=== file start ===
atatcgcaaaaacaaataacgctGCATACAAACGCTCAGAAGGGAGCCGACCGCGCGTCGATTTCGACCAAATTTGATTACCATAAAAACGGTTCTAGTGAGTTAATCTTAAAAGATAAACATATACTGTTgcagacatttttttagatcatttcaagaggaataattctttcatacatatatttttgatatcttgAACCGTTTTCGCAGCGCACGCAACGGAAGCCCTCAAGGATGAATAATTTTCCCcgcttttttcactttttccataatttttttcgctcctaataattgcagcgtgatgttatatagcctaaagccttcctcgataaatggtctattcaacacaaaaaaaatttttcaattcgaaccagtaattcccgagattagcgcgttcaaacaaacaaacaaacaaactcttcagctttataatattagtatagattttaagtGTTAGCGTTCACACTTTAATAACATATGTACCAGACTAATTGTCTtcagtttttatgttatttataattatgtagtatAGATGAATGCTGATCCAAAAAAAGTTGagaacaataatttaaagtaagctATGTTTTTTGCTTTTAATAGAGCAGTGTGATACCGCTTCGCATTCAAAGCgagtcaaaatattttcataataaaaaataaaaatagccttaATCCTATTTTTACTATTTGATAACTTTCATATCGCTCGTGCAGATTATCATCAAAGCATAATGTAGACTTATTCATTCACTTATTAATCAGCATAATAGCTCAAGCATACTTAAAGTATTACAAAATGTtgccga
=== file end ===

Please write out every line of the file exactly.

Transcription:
atatcgcaaaaacaaataacgctGCATACAAACGCTCAGAAGGGAGCCGACCGCGCGTCGATTTCGACCAAATTTGATTACCATAAAAACGGTTCTAGTGAGTTAATCTTAAAAGATAAACATATACTGTTgcagacatttttttagatcatttcaagaggaataattctttcatacatatatttttgatatcttgAACCGTTTTCGCAGCGCACGCAACGGAAGCCCTCAAGGATGAATAATTTTCCCcgcttttttcactttttccataatttttttcgctcctaataattgcagcgtgatgttatatagcctaaagccttcctcgataaatggtctattcaacacaaaaaaaatttttcaattcgaaccagtaattcccgagattagcgcgttcaaacaaacaaacaaacaaactcttcagctttataatattagtatagattttaagtGTTAGCGTTCACACTTTAATAACATATGTACCAGACTAATTGTCTtcagtttttatgttatttataattatgtagtatAGATGAATGCTGATCCAAAAAAAGTTGagaacaataatttaaagtaagctATGTTTTTTGCTTTTAATAGAGCAGTGTGATACCGCTTCGCATTCAAAGCgagtcaaaatattttcataataaaaaataaaaatagccttaATCCTATTTTTACTATTTGATAACTTTCATATCGCTCGTGCAGATTATCATCAAAGCATAATGTAGACTTATTCATTCACTTATTAATCAGCATAATAGCTCAAGCATACTTAAAGTATTACAAAATGTtgccga